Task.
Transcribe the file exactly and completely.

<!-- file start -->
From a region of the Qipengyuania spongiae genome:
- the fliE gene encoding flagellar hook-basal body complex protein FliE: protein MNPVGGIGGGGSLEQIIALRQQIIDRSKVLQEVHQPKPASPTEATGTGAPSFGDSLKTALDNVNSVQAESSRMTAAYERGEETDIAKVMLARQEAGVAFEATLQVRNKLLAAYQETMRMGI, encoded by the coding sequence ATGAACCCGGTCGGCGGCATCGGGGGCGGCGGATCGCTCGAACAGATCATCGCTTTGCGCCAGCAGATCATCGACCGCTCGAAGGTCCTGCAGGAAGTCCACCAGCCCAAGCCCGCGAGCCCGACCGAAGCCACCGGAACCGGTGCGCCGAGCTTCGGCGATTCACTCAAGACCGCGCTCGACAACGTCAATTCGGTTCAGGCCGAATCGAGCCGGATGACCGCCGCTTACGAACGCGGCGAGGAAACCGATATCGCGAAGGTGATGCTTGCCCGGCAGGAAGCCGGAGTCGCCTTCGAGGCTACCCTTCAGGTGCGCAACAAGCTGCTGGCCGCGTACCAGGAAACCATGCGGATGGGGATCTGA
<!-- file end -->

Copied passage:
From a region of the Qipengyuania spongiae genome:
- the fliE gene encoding flagellar hook-basal body complex protein FliE: protein MNPVGGIGGGGSLEQIIALRQQIIDRSKVLQEVHQPKPASPTEATGTGAPSFGDSLKTALDNVNSVQAESSRMTAAYERGEETDIAKVMLARQEAGVAFEATLQVRNKLLAAYQETMRMGI, encoded by the coding sequence ATGAACCCGGTCGGCGGCATCGGGGGCGGCGGATCGCTCGAACAGATCATCGCTTTGCGCCAGCAGATCATCGACCGCTCGAAGGTCCTGCAGGAAGTCCACCAGCCCAAGCCCGCGAGCCCGACCGAAGCCACCGGAACCGGTGCGCCGAGCTTCGGCGATTCACTCAAGACCGCGCTCGACAACGTCAATTCGGTTCAGGCCGAATCGAGCCGGATGACCGCCGCTTACGAACGCGGCGAGGAAACCGATATCGCGAAGGTGATGCTTGCCCGGCAGGAAGCCGGAGTCGCCTTCGAGGCTACCCTTCAGGTGCGCAACAAGCTGCTGGCCGCGTACCAGGAAACCATGCGGATGGGGATCTGA